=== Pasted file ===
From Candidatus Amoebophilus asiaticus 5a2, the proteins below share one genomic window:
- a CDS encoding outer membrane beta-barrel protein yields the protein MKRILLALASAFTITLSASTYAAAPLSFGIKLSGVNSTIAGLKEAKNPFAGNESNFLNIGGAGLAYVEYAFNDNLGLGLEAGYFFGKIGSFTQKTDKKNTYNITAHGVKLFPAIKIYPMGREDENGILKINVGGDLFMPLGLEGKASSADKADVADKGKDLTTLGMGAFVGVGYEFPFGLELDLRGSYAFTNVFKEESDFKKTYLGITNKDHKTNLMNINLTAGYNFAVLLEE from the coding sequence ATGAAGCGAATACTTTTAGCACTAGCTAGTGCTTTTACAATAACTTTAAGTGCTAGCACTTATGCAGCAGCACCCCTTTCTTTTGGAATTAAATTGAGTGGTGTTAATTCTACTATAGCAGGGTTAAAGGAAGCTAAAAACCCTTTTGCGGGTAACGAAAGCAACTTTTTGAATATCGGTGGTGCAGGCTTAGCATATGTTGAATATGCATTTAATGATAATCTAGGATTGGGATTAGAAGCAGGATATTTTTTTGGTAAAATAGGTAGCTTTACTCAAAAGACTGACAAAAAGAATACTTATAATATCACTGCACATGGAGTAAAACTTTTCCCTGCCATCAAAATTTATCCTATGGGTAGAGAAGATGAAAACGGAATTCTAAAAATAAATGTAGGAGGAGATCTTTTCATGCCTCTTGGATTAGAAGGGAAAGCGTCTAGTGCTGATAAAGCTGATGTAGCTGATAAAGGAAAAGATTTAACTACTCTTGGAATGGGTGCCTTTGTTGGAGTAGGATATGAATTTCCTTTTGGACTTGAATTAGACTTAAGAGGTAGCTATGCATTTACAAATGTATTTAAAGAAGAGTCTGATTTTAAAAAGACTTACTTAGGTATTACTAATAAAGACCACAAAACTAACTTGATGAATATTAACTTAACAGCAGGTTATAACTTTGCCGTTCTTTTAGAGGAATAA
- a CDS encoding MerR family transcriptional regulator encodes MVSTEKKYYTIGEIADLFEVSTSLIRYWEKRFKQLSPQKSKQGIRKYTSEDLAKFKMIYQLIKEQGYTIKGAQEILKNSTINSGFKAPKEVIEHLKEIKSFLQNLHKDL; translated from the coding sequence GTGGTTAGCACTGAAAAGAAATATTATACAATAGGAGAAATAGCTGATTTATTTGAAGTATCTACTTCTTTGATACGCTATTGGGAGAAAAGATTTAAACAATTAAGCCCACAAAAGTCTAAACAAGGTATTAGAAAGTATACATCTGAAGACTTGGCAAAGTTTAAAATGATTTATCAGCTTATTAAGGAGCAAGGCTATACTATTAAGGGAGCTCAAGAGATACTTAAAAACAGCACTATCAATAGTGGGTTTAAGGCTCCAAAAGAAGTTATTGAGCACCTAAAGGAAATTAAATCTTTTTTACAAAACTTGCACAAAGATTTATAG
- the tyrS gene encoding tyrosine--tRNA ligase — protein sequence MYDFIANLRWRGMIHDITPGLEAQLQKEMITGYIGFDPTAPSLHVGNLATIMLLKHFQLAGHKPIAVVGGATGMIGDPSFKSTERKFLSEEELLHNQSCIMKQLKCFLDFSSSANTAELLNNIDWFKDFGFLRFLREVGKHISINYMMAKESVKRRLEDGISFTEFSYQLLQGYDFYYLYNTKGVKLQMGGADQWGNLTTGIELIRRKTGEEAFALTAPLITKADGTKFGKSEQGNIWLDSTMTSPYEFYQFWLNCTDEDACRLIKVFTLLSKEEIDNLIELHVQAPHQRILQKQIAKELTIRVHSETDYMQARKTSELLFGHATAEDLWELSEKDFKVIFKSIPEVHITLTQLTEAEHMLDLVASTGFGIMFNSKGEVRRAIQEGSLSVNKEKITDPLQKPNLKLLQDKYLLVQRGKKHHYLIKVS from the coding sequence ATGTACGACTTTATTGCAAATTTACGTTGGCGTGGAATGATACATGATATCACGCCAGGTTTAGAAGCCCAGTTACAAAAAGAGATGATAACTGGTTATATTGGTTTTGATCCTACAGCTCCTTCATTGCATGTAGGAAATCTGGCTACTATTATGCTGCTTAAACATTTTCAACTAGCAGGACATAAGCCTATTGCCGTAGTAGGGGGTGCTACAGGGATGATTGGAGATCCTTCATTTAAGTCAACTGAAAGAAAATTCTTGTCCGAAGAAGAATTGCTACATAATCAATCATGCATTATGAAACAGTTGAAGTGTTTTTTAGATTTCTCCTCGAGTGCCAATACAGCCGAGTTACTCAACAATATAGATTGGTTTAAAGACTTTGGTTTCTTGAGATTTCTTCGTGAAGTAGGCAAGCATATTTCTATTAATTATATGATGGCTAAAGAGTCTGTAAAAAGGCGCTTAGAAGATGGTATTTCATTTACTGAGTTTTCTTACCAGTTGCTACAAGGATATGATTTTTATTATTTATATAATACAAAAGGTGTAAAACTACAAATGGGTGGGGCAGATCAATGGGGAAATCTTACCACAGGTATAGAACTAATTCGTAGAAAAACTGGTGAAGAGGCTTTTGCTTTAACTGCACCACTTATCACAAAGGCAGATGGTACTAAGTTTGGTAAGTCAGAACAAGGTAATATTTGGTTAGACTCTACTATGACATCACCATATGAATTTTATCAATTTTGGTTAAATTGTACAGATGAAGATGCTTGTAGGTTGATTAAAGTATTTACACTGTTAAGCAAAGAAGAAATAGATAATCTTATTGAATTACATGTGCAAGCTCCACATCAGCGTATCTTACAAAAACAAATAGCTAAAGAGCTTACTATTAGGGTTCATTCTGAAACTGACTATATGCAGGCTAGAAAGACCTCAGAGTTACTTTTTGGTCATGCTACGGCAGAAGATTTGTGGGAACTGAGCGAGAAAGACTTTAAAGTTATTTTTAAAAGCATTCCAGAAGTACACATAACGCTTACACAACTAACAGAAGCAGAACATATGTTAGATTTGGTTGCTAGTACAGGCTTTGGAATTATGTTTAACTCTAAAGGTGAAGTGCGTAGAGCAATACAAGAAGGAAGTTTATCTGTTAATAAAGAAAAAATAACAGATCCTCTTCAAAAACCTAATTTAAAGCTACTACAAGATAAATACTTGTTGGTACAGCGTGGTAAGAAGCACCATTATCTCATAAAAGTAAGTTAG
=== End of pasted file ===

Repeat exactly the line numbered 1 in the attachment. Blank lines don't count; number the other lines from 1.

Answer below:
From Candidatus Amoebophilus asiaticus 5a2, the proteins below share one genomic window: